Hi there complete an inspection over the weekend, and I found this capped broods with tiny holes on the top part of 2 frames…is this early stage of AFB? Thanks for your help…
It would be nice to see a clear photo of the whole frame. The only hole I can see are where the bees haven’t finished capping one brood.
Hi Jeff here are the mark ups of the area of concerns…unfortunately I haven’t got any further picts…hoping these versions are helping out…
Hi @Waldats , that’s the hole I was referring to. To me, it looks like the bees haven’t quite finished capping that brood cell.
Just thinking… I’m not sure if AFB has made it to Perth yet.
Jeff would reckon checking on next weekend for signs of development?
Yes for sure. It would be good to view a whole frame. I don’t think you have to worry about AFB because I don’t think it’s over your way yet. @AdamMaskew might have a better idea about that.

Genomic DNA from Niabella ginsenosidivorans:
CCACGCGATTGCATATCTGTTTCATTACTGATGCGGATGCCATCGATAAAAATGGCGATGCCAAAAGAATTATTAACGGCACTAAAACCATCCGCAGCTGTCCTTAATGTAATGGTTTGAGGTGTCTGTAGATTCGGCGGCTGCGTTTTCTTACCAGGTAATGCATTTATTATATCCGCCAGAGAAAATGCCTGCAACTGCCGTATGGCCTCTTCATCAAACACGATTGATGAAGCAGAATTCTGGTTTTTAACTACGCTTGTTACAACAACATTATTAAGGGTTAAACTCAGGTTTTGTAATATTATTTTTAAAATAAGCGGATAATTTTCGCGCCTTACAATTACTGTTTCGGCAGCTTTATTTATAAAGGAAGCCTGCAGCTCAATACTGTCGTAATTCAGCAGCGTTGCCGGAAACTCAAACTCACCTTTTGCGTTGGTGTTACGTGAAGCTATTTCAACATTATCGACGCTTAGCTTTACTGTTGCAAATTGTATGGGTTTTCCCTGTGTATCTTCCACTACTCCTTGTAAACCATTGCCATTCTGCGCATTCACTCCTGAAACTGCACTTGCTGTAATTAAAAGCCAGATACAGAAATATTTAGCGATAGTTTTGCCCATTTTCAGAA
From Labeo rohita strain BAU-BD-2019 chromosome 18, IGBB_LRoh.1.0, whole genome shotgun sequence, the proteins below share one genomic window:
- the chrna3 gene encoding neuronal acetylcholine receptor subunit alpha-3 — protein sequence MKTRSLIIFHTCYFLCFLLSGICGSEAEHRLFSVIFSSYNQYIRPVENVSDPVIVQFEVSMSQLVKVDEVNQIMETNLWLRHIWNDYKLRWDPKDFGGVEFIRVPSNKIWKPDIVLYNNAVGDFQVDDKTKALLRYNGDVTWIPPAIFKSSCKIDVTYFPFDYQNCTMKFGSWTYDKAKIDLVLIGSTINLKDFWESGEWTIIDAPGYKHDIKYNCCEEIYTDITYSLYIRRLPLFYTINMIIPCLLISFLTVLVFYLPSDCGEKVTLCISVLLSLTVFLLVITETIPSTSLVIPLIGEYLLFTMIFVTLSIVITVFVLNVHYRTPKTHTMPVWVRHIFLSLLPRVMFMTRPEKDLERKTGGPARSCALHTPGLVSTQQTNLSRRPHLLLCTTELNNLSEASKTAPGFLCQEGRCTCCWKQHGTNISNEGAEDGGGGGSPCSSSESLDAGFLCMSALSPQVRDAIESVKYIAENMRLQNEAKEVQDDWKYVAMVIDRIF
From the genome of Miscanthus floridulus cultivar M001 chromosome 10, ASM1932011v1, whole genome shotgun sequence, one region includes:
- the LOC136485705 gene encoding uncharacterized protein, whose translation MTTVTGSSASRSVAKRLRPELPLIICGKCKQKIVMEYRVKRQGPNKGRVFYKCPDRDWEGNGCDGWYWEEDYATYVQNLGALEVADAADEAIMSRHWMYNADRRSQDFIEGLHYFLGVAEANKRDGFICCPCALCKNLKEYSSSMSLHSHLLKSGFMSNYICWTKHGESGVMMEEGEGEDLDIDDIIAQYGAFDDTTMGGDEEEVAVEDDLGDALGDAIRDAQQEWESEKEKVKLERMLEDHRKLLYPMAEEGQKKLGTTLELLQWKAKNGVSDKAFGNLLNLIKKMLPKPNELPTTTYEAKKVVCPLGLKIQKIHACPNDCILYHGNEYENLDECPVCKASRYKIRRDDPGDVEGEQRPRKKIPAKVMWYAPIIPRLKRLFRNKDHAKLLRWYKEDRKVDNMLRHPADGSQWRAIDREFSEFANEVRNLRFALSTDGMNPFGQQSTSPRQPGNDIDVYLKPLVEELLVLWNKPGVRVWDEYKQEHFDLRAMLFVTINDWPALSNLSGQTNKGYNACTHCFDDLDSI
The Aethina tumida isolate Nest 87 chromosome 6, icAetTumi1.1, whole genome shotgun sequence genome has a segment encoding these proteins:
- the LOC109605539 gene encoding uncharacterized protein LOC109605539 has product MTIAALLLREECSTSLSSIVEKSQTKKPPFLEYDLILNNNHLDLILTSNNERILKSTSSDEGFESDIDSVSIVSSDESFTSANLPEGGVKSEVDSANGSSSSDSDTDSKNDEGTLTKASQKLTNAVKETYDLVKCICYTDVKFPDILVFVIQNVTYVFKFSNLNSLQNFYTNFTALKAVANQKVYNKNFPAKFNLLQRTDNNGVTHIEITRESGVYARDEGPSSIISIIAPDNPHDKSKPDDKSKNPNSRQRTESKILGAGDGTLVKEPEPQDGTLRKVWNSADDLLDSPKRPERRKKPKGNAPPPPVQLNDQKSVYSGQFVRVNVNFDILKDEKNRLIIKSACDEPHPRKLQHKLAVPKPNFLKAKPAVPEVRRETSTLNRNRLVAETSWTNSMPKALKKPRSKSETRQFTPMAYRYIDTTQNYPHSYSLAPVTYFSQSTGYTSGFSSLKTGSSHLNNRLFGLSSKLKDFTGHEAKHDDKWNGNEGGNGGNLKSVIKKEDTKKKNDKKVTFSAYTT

Yes we have AFB in WA and it is reportable. Here is a link to the DPIRD (Agriculture Dept). Preventing spread of American foulbrood disease | Agriculture and Food
I agree with Jeff that it appears to be “normal” If in doubt do a rope test.
just to be sure: holes in the capping are normal to see before the cell has been fully capped- and when a bee is emerging. Also in cases of ‘bald brood’ where wax moth have burrowed through comb (these can appear in lines). Each thing can case the hole to look slightly different. So seeing the odd hole is not a certain sign of AFB by any means. Other signs to look for are a nasty smell, sunken cappings, cappings that look greasy, a dwindling population, dead larvae/pupae.
Depending on how long the infection has been going on for you can see one or multiple signs. If you examine a cell with a hole in it- you can use the match stick test. If the pupae comes out stringy, sticky, smelly and milk-coffee colored you could have a problem. Older dead larvae from AFB can appear as little ‘half moons’ of dark brown material stuck to the side of cell walls.